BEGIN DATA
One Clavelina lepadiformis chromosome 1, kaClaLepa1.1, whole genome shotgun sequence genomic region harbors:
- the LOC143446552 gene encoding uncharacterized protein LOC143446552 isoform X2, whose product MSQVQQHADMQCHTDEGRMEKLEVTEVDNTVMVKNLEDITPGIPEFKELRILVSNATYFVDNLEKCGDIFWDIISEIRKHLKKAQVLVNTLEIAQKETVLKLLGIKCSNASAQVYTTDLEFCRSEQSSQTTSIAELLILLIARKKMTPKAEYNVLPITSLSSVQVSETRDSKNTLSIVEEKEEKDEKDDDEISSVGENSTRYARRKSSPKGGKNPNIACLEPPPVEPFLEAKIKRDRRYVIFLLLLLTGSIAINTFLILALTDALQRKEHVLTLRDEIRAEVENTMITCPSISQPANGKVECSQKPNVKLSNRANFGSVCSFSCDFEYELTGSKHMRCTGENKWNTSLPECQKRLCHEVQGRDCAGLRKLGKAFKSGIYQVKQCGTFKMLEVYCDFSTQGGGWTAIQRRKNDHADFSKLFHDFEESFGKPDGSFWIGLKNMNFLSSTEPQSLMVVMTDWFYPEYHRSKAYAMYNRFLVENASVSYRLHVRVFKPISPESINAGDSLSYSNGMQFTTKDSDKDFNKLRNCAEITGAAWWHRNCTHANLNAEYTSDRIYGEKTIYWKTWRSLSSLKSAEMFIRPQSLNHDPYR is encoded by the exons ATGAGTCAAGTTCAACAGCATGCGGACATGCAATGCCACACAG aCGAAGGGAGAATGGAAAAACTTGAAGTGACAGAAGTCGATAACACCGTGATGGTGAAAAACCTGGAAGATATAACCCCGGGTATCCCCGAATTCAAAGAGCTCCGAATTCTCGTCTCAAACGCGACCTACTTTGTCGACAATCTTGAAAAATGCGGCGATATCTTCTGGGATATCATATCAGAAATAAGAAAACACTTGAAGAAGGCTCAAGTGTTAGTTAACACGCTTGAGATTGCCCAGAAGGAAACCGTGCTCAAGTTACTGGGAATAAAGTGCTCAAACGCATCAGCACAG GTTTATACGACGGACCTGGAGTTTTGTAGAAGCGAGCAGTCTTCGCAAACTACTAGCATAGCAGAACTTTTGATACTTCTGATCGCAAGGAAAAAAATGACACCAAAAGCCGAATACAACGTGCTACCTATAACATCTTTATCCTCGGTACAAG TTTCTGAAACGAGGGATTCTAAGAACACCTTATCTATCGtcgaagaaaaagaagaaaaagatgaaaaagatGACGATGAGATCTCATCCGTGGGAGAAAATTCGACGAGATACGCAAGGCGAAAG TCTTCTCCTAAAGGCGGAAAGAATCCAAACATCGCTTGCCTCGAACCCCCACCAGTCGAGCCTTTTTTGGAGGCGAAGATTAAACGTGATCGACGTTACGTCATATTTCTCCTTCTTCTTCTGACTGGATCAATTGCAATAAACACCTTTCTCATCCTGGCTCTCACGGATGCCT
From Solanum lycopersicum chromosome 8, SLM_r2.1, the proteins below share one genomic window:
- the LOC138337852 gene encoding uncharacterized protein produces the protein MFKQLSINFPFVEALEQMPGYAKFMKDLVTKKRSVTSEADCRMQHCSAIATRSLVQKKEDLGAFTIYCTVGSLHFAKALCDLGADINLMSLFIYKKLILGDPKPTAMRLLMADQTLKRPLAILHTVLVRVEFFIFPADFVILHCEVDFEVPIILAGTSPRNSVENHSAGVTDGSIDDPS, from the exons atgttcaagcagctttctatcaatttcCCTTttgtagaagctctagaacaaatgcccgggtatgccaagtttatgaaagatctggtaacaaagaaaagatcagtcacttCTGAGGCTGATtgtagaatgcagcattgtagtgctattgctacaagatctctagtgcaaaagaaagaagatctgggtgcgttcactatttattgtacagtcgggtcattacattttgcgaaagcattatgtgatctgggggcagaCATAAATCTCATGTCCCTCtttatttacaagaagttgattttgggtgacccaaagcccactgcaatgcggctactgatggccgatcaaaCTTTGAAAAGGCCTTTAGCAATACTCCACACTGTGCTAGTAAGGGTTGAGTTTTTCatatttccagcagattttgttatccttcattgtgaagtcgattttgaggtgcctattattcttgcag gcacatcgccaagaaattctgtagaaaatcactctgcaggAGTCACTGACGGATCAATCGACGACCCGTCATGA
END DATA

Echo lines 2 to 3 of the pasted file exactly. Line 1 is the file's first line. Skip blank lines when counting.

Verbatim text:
- the LOC143446552 gene encoding uncharacterized protein LOC143446552 isoform X2, whose product MSQVQQHADMQCHTDEGRMEKLEVTEVDNTVMVKNLEDITPGIPEFKELRILVSNATYFVDNLEKCGDIFWDIISEIRKHLKKAQVLVNTLEIAQKETVLKLLGIKCSNASAQVYTTDLEFCRSEQSSQTTSIAELLILLIARKKMTPKAEYNVLPITSLSSVQVSETRDSKNTLSIVEEKEEKDEKDDDEISSVGENSTRYARRKSSPKGGKNPNIACLEPPPVEPFLEAKIKRDRRYVIFLLLLLTGSIAINTFLILALTDALQRKEHVLTLRDEIRAEVENTMITCPSISQPANGKVECSQKPNVKLSNRANFGSVCSFSCDFEYELTGSKHMRCTGENKWNTSLPECQKRLCHEVQGRDCAGLRKLGKAFKSGIYQVKQCGTFKMLEVYCDFSTQGGGWTAIQRRKNDHADFSKLFHDFEESFGKPDGSFWIGLKNMNFLSSTEPQSLMVVMTDWFYPEYHRSKAYAMYNRFLVENASVSYRLHVRVFKPISPESINAGDSLSYSNGMQFTTKDSDKDFNKLRNCAEITGAAWWHRNCTHANLNAEYTSDRIYGEKTIYWKTWRSLSSLKSAEMFIRPQSLNHDPYR is encoded by the exons ATGAGTCAAGTTCAACAGCATGCGGACATGCAATGCCACACAG aCGAAGGGAGAATGGAAAAACTTGAAGTGACAGAAGTCGATAACACCGTGATGGTGAAAAACCTGGAAGATATAACCCCGGGTATCCCCGAATTCAAAGAGCTCCGAATTCTCGTCTCAAACGCGACCTACTTTGTCGACAATCTTGAAAAATGCGGCGATATCTTCTGGGATATCATATCAGAAATAAGAAAACACTTGAAGAAGGCTCAAGTGTTAGTTAACACGCTTGAGATTGCCCAGAAGGAAACCGTGCTCAAGTTACTGGGAATAAAGTGCTCAAACGCATCAGCACAG GTTTATACGACGGACCTGGAGTTTTGTAGAAGCGAGCAGTCTTCGCAAACTACTAGCATAGCAGAACTTTTGATACTTCTGATCGCAAGGAAAAAAATGACACCAAAAGCCGAATACAACGTGCTACCTATAACATCTTTATCCTCGGTACAAG TTTCTGAAACGAGGGATTCTAAGAACACCTTATCTATCGtcgaagaaaaagaagaaaaagatgaaaaagatGACGATGAGATCTCATCCGTGGGAGAAAATTCGACGAGATACGCAAGGCGAAAG TCTTCTCCTAAAGGCGGAAAGAATCCAAACATCGCTTGCCTCGAACCCCCACCAGTCGAGCCTTTTTTGGAGGCGAAGATTAAACGTGATCGACGTTACGTCATATTTCTCCTTCTTCTTCTGACTGGATCAATTGCAATAAACACCTTTCTCATCCTGGCTCTCACGGATGCCT
From Solanum lycopersicum chromosome 8, SLM_r2.1, the proteins below share one genomic window: